Tom Brosseau: Empty Houses Are Lonely

Jason MacNeil

North Dakota born singer-songwriter makes you do a double and triple take not only for his well-crafted material but for his warble that sounds at times like a cross between Ricky Nelson and the Buckleys (Jeff or Tim).

Tom Brosseau

Empty Houses Are Lonely

Label: FatCat
US Release Date: 2006-04-18
UK Release Date: 2006-03-13
iTunes affiliate

I happened to come across this artist by chance, interviewing him for a magazine in California a few months back. After listening to one of his previous albums, What I Mean to Say Is Goodbye, images of great singer-songwriters and great voices of the last few decades came to mind, whether it was the timbre of Ricky Nelson or the warble that makes most of his tracks have a warm, folksy, comforting nature. Tom Brosseau, like most underappreciated talents, is still under the radar, but is making inroads with each record. And this one is no different. While it might not be the sparse, simple collection of tunes that graced the aforementioned album, Empty Houses Are Lonely is still chock full of quality numbers and precious vocal phrasing. Perhaps the surprising thing is how well the songs gel despite this record being a compilation of songs he recorded as demos when he made the trek from North Dakota to California.

From the opening of "Fragile Mind", Brosseau sounds as if he's recording the tune in his living room, hoping the mailman or some door-to-door salesman doesn't come knocking in the next few moments. The song has a slight swing to it, but is basically what Brosseau does best -- mixing vocals and acoustic guitar with terrific results. He's the type of wordsmith who draws you in quite quickly a la Ron Sexsmith, leaving you hanging on every note. "No one knows my mind's been fragile," he sings, as the song ambles along to the rhythm of his picking. Meanwhile, "Everybody Knows Empty Houses Are Lonely" is a darker, moodier piece of work that has Brosseau, along with a lovely female harmony, singing of billboards that haven't been changed or the slowly decaying state of these familial abodes.

The singer's greatest attribute is how he seems like he's not of his time, but resident in the barren and beautiful recording studios of the '50s. This is particularly true during the tender, dirge-meets-slow dance sway of "Hurt to Try" that kicks off like something Andy Stochansky might attempt before veering into a sweet pop melody. Here Brosseau fleshes out the tune with drums and electric guitar, not breaking through the surface, but just brimming underneath. It makes for some nice tension as it evolves. There are some spacey keyboards that saunter in near the conclusion too. From there Brosseau gets back to basics on the rootsy "Mary Anne", which feels like it was nailed on the first take, leaving the listener to provide the percussion with either finger snaps or tapping fingers on some hard surface.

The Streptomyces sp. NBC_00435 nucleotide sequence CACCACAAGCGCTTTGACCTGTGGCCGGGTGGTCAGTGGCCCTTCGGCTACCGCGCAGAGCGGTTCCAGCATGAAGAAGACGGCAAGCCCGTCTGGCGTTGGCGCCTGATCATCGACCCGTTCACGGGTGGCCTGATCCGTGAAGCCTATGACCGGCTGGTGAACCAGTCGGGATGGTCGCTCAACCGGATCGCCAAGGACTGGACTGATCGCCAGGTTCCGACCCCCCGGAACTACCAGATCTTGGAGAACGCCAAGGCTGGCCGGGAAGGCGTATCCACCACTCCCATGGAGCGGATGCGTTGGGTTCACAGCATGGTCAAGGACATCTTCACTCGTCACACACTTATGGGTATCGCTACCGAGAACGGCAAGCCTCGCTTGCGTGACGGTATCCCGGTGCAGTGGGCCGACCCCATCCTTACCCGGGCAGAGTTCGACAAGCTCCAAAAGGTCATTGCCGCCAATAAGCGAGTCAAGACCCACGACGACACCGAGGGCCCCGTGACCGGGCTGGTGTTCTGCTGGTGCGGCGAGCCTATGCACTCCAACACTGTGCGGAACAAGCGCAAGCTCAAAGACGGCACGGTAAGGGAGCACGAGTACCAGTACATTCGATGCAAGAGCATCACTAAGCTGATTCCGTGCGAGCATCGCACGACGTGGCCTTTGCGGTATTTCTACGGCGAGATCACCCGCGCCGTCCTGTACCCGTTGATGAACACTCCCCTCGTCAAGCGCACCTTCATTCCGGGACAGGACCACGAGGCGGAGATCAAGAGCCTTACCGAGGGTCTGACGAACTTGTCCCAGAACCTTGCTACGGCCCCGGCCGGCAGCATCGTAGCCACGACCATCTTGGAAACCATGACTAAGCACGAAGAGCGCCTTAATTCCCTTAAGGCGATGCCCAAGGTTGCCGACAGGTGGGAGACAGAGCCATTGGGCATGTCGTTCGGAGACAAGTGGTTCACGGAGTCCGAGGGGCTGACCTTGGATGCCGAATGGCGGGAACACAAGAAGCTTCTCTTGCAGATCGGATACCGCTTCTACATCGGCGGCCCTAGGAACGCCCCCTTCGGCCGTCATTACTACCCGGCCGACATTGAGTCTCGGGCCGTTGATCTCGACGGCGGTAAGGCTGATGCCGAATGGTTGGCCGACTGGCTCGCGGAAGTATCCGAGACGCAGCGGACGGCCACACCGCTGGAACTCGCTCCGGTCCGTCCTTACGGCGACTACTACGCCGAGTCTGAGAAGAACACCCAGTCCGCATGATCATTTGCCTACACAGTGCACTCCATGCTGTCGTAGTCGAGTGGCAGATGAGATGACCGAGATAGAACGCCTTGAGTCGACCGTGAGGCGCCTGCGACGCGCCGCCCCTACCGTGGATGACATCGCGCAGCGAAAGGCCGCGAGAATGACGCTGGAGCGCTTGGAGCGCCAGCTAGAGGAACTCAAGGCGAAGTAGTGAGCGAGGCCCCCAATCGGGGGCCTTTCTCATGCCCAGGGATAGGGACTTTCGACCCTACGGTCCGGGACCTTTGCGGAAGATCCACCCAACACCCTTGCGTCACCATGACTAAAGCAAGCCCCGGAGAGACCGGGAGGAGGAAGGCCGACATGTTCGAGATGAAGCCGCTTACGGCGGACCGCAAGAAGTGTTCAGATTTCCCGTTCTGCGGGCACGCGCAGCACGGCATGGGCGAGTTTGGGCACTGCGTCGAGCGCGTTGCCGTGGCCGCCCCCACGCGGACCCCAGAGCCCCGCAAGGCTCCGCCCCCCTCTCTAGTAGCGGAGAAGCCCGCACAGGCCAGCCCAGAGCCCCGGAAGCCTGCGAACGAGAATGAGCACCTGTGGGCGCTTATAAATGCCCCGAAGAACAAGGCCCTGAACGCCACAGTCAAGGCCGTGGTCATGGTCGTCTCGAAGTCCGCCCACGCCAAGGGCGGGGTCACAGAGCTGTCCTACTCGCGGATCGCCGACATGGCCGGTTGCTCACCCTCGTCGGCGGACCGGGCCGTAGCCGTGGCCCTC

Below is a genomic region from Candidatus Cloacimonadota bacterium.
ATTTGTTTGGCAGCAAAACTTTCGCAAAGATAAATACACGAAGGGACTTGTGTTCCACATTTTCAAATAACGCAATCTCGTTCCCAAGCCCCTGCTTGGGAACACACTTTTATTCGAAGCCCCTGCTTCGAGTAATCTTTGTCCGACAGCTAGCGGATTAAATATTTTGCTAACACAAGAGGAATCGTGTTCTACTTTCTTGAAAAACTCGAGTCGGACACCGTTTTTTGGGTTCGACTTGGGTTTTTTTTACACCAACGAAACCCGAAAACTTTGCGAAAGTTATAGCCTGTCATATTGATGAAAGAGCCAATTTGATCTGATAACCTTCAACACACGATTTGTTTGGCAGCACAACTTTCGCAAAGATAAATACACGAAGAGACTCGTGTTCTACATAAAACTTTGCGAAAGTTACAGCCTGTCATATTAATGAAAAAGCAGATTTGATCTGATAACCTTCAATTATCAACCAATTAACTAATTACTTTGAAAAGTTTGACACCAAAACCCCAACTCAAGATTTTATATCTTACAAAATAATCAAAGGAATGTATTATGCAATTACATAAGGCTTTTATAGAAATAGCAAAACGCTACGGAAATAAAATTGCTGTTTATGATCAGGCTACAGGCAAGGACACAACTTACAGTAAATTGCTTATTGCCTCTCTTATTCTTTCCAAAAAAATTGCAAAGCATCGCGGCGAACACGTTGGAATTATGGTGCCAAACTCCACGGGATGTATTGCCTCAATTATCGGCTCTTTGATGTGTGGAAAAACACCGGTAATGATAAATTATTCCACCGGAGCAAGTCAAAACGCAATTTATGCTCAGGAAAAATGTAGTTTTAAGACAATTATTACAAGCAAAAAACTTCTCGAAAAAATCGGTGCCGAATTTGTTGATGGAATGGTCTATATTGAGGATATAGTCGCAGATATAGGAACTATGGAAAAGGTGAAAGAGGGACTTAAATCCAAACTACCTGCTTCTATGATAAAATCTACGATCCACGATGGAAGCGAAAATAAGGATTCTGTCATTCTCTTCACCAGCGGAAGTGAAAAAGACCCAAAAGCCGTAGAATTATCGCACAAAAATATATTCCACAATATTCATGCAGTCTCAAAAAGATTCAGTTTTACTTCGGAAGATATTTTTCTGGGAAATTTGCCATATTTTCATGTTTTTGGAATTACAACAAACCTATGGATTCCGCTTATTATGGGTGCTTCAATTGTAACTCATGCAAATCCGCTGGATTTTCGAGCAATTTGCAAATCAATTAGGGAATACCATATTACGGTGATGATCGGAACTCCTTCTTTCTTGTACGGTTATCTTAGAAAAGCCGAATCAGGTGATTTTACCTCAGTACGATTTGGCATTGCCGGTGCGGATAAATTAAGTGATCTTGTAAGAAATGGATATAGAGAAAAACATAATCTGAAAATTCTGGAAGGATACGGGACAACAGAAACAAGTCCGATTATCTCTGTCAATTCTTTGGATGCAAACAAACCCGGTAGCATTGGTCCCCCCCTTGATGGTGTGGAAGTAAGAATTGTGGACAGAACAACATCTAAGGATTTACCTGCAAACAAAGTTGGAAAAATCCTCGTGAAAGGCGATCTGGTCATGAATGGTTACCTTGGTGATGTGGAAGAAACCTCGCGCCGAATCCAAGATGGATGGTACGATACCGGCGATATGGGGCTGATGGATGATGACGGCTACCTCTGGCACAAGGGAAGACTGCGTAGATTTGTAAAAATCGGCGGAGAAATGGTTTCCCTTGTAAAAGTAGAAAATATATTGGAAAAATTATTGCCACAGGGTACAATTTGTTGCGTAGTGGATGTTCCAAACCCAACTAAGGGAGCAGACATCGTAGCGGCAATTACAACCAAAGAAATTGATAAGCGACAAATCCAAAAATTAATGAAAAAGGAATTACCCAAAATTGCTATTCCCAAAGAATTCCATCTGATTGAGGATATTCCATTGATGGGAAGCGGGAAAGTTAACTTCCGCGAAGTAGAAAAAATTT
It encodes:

But perhaps the album's watershed moment comes during a fabulous troubadour tune entitled "Dark Garage". With Brosseau blowing his harmonica after counting the song in, the tune lends itself easily to comparisons with Dylan with lines about earlier days, playing cards in bicycle spokes and mischief involving clotheslines. A great arrangement with great lyrics makes it easy to nestle into from its onset. However, "Heart of Mine" doesn't quite measure up with Brosseau reverting to a folksy arrangement where he stresses the lines just a hair too much. Strings are added to give it a haunting flavor, but again even this complement seems, well, forced. It's a slight bump that is forgettable once "The Broken Ukulele" and its stellar duet begins, bringing to mind Begonias, the recent collaboration between Caitlin Cary and Thad Cockrell. Brosseau does some picking here also during the bridge, but it's nothing that is jaw dropping.

Brosseau is at his best when he keeps things to a minimum, whether it is instruments or his rudimentary but appealing wordplay, even if it something as mundane as fishing or farming during the strange and somewhat unnerving "How to Grow a Woman from the Ground". And he drops this little gem of a phrase early in the offering: "The night was a chalkboard with a fingernail moon." It is also where he hits some of the higher range, effeminate notes crystal clear. Brosseau might not be a household name yet, but it's these first songs (some of which were included on earlier recordings like Late Night at Largo, North Dakota and a five-song demo entitled Outtakes v. 1) that should make you seek out what else this guy has done. And hopefully continues to do...






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